While you do need a deck of some kind, you don’t really need to use a tarot deck. I made my personal deck out of blank note cards. Actually, I made both a Gnostica and Zarcana deck, because I wanted to play the two similar games and compare. However, there is no denying that a real tarot deck would look awesome during play, and have to bonus of freakin’ our both the squares and the uptight. It has always been my plan to dedicate a Thoth tarot deck toward this purpose, but I’ve not yet done that.
Other than a deck of cards for territory, you’ll need a number of Looney Pyramids. Think of the pyramids kind of how you do a deck of cards, something that is used to play a large number of games. There’s a whole lot of history to these pyramids, which you can find and read; but, you should take a gander at IcehouseGames.org Wiki, the fan-built wiki of games that people have designed for play using the pyramids to get an idea of how these are used.
There are actually a large number of pyramid colours that have been available over the years, though currently there are two sets of colours that come boxed together. In order to play a game of gnostica, you really should have five boxes of Looney Pyramids so that you have a stash of 15 of each colour, since 3 of each colour come in each box. The pyramids themselves come in three sizes, each having 1 to 3 pips on them, so a complete stash of 15 pyramids of the same colour will have 5 of each size.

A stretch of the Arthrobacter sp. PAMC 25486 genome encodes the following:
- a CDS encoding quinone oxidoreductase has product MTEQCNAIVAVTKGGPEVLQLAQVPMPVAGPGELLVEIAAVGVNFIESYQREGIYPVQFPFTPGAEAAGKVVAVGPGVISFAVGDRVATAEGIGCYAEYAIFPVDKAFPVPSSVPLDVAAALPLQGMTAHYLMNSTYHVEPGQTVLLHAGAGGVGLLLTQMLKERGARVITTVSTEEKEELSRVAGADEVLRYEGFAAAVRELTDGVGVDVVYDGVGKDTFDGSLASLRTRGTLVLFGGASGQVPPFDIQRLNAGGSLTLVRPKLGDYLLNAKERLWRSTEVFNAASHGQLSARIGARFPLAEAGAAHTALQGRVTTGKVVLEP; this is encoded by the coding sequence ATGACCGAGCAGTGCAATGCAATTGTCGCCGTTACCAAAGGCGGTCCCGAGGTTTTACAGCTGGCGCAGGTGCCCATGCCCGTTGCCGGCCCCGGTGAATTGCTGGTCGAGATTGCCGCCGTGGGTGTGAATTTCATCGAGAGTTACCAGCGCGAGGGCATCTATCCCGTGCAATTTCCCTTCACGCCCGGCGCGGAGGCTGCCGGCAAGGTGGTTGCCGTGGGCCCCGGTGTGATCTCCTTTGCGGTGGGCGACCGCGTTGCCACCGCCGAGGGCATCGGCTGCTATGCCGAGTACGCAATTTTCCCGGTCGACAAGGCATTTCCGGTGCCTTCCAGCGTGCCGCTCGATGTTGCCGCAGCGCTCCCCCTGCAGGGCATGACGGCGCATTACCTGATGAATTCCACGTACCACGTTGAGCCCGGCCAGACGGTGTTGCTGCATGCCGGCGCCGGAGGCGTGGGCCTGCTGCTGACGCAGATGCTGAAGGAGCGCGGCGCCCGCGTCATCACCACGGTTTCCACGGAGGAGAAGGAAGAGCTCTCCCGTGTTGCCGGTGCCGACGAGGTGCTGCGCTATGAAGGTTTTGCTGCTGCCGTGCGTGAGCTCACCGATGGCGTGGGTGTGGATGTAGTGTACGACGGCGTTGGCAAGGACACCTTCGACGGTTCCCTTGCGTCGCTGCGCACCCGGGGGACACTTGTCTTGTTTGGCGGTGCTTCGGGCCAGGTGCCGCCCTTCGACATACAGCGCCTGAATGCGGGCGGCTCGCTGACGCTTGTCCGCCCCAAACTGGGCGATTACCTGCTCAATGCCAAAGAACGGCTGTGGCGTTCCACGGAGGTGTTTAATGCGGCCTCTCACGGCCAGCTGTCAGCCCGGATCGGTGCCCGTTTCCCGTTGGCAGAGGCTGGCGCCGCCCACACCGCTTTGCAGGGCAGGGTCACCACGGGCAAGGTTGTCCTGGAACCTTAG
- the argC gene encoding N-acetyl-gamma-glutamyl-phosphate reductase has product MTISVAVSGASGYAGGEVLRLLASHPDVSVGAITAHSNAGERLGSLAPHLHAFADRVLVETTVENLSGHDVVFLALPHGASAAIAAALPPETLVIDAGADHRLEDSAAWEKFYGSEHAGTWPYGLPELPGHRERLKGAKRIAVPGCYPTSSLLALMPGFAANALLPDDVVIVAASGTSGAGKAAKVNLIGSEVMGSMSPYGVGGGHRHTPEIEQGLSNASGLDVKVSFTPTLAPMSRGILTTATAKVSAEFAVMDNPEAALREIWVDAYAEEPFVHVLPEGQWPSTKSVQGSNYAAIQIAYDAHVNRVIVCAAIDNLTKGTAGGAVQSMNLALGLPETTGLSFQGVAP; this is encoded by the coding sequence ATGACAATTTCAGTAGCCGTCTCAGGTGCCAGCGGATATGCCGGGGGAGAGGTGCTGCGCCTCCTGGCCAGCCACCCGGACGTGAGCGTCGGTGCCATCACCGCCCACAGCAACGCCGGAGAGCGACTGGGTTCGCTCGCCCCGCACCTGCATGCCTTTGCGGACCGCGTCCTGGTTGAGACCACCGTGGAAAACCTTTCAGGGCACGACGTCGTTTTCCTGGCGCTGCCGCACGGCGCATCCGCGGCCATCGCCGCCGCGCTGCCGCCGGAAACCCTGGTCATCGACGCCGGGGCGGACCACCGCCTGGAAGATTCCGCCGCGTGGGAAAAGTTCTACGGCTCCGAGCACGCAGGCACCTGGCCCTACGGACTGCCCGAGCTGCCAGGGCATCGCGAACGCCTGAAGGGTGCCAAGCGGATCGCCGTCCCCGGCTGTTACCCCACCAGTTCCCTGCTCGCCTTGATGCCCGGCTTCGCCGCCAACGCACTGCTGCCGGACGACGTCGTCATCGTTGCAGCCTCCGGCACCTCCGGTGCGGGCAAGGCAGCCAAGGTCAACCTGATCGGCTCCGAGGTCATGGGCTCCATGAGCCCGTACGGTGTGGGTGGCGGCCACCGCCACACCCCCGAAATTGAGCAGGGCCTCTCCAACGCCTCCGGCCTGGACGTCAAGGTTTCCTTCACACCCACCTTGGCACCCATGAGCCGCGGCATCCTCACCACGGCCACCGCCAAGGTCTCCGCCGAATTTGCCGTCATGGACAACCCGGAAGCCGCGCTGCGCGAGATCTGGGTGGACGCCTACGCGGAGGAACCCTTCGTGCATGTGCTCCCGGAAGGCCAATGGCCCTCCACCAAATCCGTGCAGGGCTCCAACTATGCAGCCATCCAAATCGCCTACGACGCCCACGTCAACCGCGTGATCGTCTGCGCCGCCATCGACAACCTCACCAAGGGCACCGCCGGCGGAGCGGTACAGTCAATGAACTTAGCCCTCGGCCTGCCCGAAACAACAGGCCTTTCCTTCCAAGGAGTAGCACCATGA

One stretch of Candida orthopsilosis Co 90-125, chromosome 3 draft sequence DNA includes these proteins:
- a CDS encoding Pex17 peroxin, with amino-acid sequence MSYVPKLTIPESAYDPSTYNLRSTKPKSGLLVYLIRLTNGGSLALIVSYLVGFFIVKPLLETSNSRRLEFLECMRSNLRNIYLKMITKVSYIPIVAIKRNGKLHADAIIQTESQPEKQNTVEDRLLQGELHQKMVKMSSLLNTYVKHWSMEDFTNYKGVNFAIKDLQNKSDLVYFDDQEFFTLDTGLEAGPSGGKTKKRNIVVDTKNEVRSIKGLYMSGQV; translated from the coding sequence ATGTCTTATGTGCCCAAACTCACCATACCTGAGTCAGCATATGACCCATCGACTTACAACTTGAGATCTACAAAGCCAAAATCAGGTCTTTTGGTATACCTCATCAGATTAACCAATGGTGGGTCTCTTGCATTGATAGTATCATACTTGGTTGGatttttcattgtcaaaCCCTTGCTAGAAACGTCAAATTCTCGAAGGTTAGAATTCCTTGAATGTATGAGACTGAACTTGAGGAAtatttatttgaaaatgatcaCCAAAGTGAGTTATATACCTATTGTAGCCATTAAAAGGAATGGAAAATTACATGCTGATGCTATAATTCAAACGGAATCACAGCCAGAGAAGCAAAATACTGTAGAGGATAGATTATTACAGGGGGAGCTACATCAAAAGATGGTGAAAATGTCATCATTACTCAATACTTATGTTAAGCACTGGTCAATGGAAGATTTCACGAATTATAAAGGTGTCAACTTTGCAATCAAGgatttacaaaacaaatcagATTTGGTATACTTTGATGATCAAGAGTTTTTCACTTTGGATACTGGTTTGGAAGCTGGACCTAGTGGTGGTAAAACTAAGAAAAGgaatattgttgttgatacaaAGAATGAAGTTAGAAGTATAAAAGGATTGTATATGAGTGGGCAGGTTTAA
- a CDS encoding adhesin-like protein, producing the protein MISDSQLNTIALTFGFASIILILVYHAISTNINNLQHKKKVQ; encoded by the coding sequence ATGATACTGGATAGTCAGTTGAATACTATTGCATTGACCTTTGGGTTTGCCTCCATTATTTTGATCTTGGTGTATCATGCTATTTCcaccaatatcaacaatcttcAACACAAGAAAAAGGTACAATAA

And, I can personally vouch for the way that one can become a little bit obsessed with all the various accessories and tchotchkes.
If you’re interested in the Looney Pyramids, and games you play with them like Gnostica, you may also want to look at some other nifty games from Looney Labs, like Fluxx (including a planned Cthulhu Fluxx at some point!) and Chrononauts.
The Looney Pyramids and Fluxx games are part of a set of games that have flexible or self-amending rules, and I personally find the way I think about playing these games to be similar to the way I think magically. I keep meaning to write my thoughts about that down, and had the notion of a class on “Games Magicians Play” where I would share my thoughts with others. To just put this out there then, I find the need to be flexible and adaptable, while still maintaining a focus on intention, to be an excellent way to play with magical thinking outside of ritual.